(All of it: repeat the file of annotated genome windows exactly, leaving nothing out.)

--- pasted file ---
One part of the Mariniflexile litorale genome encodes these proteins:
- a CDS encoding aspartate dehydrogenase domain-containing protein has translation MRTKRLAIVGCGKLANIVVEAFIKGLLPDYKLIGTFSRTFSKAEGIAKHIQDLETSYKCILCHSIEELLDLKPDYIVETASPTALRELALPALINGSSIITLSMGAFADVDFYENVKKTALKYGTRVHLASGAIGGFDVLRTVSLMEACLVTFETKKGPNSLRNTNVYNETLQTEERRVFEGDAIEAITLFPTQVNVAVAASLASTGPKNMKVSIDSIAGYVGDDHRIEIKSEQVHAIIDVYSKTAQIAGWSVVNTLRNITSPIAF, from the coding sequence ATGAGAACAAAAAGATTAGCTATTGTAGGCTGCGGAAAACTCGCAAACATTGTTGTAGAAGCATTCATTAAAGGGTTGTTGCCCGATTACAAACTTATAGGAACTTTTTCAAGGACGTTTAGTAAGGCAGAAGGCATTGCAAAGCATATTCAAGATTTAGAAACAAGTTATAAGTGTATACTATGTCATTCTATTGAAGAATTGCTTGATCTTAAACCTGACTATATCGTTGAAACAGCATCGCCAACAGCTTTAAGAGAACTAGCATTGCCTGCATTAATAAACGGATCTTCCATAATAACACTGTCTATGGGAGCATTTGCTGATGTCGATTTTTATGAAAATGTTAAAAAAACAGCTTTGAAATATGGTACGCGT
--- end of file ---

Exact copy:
One part of the Mariniflexile litorale genome encodes these proteins:
- a CDS encoding aspartate dehydrogenase domain-containing protein has translation MRTKRLAIVGCGKLANIVVEAFIKGLLPDYKLIGTFSRTFSKAEGIAKHIQDLETSYKCILCHSIEELLDLKPDYIVETASPTALRELALPALINGSSIITLSMGAFADVDFYENVKKTALKYGTRVHLASGAIGGFDVLRTVSLMEACLVTFETKKGPNSLRNTNVYNETLQTEERRVFEGDAIEAITLFPTQVNVAVAASLASTGPKNMKVSIDSIAGYVGDDHRIEIKSEQVHAIIDVYSKTAQIAGWSVVNTLRNITSPIAF, from the coding sequence ATGAGAACAAAAAGATTAGCTATTGTAGGCTGCGGAAAACTCGCAAACATTGTTGTAGAAGCATTCATTAAAGGGTTGTTGCCCGATTACAAACTTATAGGAACTTTTTCAAGGACGTTTAGTAAGGCAGAAGGCATTGCAAAGCATATTCAAGATTTAGAAACAAGTTATAAGTGTATACTATGTCATTCTATTGAAGAATTGCTTGATCTTAAACCTGACTATATCGTTGAAACAGCATCGCCAACAGCTTTAAGAGAACTAGCATTGCCTGCATTAATAAACGGATCTTCCATAATAACACTGTCTATGGGAGCATTTGCTGATGTCGATTTTTATGAAAATGTTAAAAAAACAGCTTTGAAATATGGTACGCGT